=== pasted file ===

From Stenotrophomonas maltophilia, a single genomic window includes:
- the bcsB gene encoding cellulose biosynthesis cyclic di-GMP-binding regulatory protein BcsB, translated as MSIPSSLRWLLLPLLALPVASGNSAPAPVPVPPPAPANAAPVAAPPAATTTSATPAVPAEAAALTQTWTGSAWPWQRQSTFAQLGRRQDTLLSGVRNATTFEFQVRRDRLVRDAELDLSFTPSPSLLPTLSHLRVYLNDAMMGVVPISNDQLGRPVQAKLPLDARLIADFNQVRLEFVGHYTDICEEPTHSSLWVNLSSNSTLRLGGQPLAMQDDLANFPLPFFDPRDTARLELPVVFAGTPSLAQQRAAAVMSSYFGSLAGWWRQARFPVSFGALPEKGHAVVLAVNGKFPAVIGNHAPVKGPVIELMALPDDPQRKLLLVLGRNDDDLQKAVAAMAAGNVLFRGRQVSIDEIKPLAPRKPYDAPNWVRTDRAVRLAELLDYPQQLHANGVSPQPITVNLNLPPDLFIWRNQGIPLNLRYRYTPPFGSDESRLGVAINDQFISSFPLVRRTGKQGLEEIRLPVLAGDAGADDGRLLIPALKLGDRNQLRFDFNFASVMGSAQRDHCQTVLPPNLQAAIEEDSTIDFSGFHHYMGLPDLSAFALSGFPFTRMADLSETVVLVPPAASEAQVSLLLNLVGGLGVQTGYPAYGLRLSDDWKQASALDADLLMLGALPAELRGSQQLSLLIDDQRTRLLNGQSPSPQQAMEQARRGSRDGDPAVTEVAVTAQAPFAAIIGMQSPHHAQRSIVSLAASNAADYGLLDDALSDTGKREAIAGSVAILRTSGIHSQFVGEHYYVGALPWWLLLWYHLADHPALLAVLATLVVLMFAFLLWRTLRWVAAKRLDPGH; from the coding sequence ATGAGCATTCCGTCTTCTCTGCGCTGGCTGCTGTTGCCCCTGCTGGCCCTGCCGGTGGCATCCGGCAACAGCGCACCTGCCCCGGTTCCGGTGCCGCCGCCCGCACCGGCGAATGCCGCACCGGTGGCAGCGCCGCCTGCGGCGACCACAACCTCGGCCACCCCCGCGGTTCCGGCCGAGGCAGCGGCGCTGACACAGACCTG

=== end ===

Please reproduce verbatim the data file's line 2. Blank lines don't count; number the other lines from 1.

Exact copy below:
- the bcsB gene encoding cellulose biosynthesis cyclic di-GMP-binding regulatory protein BcsB, translated as MSIPSSLRWLLLPLLALPVASGNSAPAPVPVPPPAPANAAPVAAPPAATTTSATPAVPAEAAALTQTWTGSAWPWQRQSTFAQLGRRQDTLLSGVRNATTFEFQVRRDRLVRDAELDLSFTPSPSLLPTLSHLRVYLNDAMMGVVPISNDQLGRPVQAKLPLDARLIADFNQVRLEFVGHYTDICEEPTHSSLWVNLSSNSTLRLGGQPLAMQDDLANFPLPFFDPRDTARLELPVVFAGTPSLAQQRAAAVMSSYFGSLAGWWRQARFPVSFGALPEKGHAVVLAVNGKFPAVIGNHAPVKGPVIELMALPDDPQRKLLLVLGRNDDDLQKAVAAMAAGNVLFRGRQVSIDEIKPLAPRKPYDAPNWVRTDRAVRLAELLDYPQQLHANGVSPQPITVNLNLPPDLFIWRNQGIPLNLRYRYTPPFGSDESRLGVAINDQFISSFPLVRRTGKQGLEEIRLPVLAGDAGADDGRLLIPALKLGDRNQLRFDFNFASVMGSAQRDHCQTVLPPNLQAAIEEDSTIDFSGFHHYMGLPDLSAFALSGFPFTRMADLSETVVLVPPAASEAQVSLLLNLVGGLGVQTGYPAYGLRLSDDWKQASALDADLLMLGALPAELRGSQQLSLLIDDQRTRLLNGQSPSPQQAMEQARRGSRDGDPAVTEVAVTAQAPFAAIIGMQSPHHAQRSIVSLAASNAADYGLLDDALSDTGKREAIAGSVAILRTSGIHSQFVGEHYYVGALPWWLLLWYHLADHPALLAVLATLVVLMFAFLLWRTLRWVAAKRLDPGH; from the coding sequence ATGAGCATTCCGTCTTCTCTGCGCTGGCTGCTGTTGCCCCTGCTGGCCCTGCCGGTGGCATCCGGCAACAGCGCACCTGCCCCGGTTCCGGTGCCGCCGCCCGCACCGGCGAATGCCGCACCGGTGGCAGCGCCGCCTGCGGCGACCACAACCTCGGCCACCCCCGCGGTTCCGGCCGAGGCAGCGGCGCTGACACAGACCTG